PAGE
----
Meris launches MercuryX modular reverb system which takes Mercury7 “to all new heights”
MercuryX takes “the heart and soul of Mercury7” and adds new updates and features.
Effects brand Meris has built upon its popular Mercury7 pedal with the all-new MercuryX modular reverb system.
The classic pedal has been take to “all-new heights”, with Meris claiming the X version is “the most flexible studio reverb ever created in a pedal format.”
The original Mercury7 landed back in the late 2010s, and took inspiration from the soundtracks of Vangelis and ‘80s sci-fi classic, Blade Runner. The MercuryX sees the reverb now in a beefier cage with added features. Meris says it offers “pro audio” and has “studio rack heritage”, providing advanced processing, and a high performance signal path.
It combines eight custom Meris reverb algorithms and incorporates those into a modular system UI/architecture. Specifically, the architecture that was introduced with its award winning LVX pedal.
Its Ultraplate and Cathedra reverbs are taken from the Blade Runner-inspired tones offered in the Mercury7, whilst the 78 Room, Plate and Hall structures are inspired by the sounds of a studio classic (which does not appear to be named), whilst Spring, Prism, and Gravity are brand new structures unique to the MercuryX.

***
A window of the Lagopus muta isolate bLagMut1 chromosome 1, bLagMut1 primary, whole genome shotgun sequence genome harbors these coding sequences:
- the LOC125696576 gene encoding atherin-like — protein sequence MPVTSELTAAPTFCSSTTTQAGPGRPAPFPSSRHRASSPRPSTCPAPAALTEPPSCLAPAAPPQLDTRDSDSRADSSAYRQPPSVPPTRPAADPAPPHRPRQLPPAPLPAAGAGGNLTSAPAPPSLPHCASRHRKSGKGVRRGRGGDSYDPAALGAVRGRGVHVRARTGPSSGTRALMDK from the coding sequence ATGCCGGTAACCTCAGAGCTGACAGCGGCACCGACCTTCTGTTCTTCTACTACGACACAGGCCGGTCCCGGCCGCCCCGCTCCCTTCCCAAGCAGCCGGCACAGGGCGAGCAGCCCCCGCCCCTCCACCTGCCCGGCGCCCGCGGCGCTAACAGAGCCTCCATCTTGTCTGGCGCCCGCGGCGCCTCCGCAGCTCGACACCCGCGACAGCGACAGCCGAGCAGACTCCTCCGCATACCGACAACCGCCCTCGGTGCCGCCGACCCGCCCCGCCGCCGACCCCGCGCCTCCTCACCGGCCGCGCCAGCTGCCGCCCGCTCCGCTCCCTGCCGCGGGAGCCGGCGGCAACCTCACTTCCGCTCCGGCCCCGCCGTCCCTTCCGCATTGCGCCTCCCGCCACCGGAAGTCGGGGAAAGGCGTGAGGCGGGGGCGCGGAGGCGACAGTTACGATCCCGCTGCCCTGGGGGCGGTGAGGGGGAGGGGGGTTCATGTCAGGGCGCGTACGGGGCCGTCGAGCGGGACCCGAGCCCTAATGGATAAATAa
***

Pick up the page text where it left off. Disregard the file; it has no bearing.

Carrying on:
Further key features include:
- Expanded 2.54 seconds of Stereo Pre Delay with modular Feedback Routing Location
- Advanced ARM processor
- Configurable reverb structures, types and processing elements
- Intuitive interface
- Expressive Hold modifier switch
- 99 preset locations in 33 banks, plus a Favourite preset bank
- Instant access tuner
- Deep Modifier section
- Independent stereo freeze
- Gate envelope controls
- New Processing Elements including 79 Chorus, Vibrato, Vowel Mod, Tremolo, Hazy Lo-Fi, and more
- Digitally controlled analogue mixbus
- Stereo input and output with separate jacks for each
- MIDI In and Out
- Expression pedal jack and assignable expression pedal control
MercuryX is available now for $599 from Meris directly. Find out more via the Meris website.